Daily Archives: March 18, 2014

The Road to Middlemarch by Rebecca Mead (Granta, £16.99)


We all have gaps in our reading: it’s impossible not to, there’s just too much out there. Even narrowing it to the established classics, those works of literature that have been defined by longevity, makes for a formidable cross-section of eras, styles and nationalities. One of the big gaps in my own personal reading was George Eliot. I’d always meant to … never got round to … been put off by yet another entirely turgid BBC adaptation … The excuses were always there.

Then I was offered a review copy of Rebecca Mead’s The Road to Middlemarch, which I accepted enthusiastically, intrigued by the cover blurb’s promise of “literary biography, deep reading and personal memoir”. And if as a result I finally tackled a volume of Eliot, so much the better. After just ten pages of Mead’s book, I was in a quandary: I was wholly won over by Mead’s critically intuitive but winningly warm-hearted prose style and could have devoured the book in one sitting. But I was acutely conscious that it would yield so much more if I read Middlemarch first.

I ended up reading the two in tandem. Mead structures her account of Eliot’s keystone work, placing it in the context of her life and career, in parallel with the eight books of Middlemarch. I pendulum’d between Eliot and Mead over the course of three weeks, feeling like I’d come to know both writers as well as exhaustively touring every scrap of geography that was distilled into Eliot’s quintessentially provincial English town. Serialised during 1871-72 and set just prior to the Reform Act of 1832, Middlemarch is one of the most immersive and unflinching portrayals of the politics, prejudices and patriarchy that underpin English society. With the media sharpening its claws over the George Eliot Hospital while I was reading it, and a major subplot in Middlemarch detailing the financial shenanigans and administrative string-pulling behind the establishment of a new hospital, the old cliché never seemed truer: the more things change, the more they stay the same.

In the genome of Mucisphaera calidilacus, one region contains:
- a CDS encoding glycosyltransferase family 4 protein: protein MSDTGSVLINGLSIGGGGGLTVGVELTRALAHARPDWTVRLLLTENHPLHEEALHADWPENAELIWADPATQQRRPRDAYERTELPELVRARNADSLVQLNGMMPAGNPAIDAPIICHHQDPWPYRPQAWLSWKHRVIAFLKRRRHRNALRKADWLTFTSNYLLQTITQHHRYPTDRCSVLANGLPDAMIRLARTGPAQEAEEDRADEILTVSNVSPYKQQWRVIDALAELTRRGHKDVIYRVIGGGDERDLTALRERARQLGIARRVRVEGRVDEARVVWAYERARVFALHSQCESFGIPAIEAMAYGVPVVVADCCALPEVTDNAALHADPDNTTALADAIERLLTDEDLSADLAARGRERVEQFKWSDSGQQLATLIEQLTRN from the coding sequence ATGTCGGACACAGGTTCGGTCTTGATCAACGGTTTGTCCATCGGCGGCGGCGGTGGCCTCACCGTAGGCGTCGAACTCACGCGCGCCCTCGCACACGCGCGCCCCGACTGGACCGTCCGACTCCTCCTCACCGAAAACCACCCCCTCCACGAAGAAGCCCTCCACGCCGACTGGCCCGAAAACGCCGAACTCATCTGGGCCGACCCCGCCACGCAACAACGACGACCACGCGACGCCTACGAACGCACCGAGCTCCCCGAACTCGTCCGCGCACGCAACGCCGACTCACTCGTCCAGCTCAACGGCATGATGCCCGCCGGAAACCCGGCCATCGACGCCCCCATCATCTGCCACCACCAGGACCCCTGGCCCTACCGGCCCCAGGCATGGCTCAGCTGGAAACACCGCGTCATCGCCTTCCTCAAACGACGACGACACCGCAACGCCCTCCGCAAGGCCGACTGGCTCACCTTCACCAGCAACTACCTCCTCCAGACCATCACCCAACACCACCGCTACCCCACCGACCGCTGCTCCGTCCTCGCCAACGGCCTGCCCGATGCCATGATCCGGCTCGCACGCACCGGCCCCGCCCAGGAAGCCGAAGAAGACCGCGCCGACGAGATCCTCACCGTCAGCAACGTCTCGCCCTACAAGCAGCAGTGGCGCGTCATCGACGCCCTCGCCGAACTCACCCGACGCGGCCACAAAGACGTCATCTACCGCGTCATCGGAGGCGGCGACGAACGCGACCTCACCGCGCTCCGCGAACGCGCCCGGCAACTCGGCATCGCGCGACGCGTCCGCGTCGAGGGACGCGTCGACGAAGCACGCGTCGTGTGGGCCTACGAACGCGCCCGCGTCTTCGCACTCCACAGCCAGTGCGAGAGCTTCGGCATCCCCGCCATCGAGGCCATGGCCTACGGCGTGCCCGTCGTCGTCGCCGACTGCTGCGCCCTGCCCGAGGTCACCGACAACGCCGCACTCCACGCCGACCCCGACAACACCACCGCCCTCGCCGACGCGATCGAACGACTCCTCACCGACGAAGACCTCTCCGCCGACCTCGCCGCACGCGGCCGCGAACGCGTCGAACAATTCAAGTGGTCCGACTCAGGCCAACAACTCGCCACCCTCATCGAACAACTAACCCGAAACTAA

Middlemarch is primarily a study in defeated idealism: Dorothea Brooke’s is misplaced, Tertius Lydgate’s is poisoned by hubris. But there’s so much more to it, and Mead traces the book’s importance – one might even say centrality – to her life, teasing out the aspects that struck the most resonant chords at different stages in her own personal journey. The Road to Middlemarch is aptly titled: Mead’s peregrinations take us through her life, through Eliot’s, through English history and the English landscape, and through the drawing rooms, farmyards, offices and billiard halls of Middlemarch itself. It’s a perfect companion piece to a colossus of a novel, illuminating, intelligent and richly rewarding in its own right.

 Neil Fulwood

Look Back in Anger: the miners’s strike in Nottinghamshire – 30 years on by Harry Paterson (Five Leaves, £9.99)

Paterson-Harry-LookBackInAngerOn 5th March 1984, following an Area ballot, Cortonwood pit in South Yorkshire came out on strike against the government’s proposed schedule of colliery closures. A domino effect followed, with the Yorkshire, South Wales and Scotland coalfields voting locally to strike. The much-repeated assertion that NUM President Arthur Scargill called for a national strike for reasons of political hubris is the first of many fallacies that Harry Paterson’s timely and unflinchingly powerful book explodes. Likewise the incessant right-wing carping, which continues to this day, that Scargill refused a national ballot; actually, a democratic vote at Conference went against it. The fact that the majority of miners in the UK were already out on strike at this point kind of speaks for itself.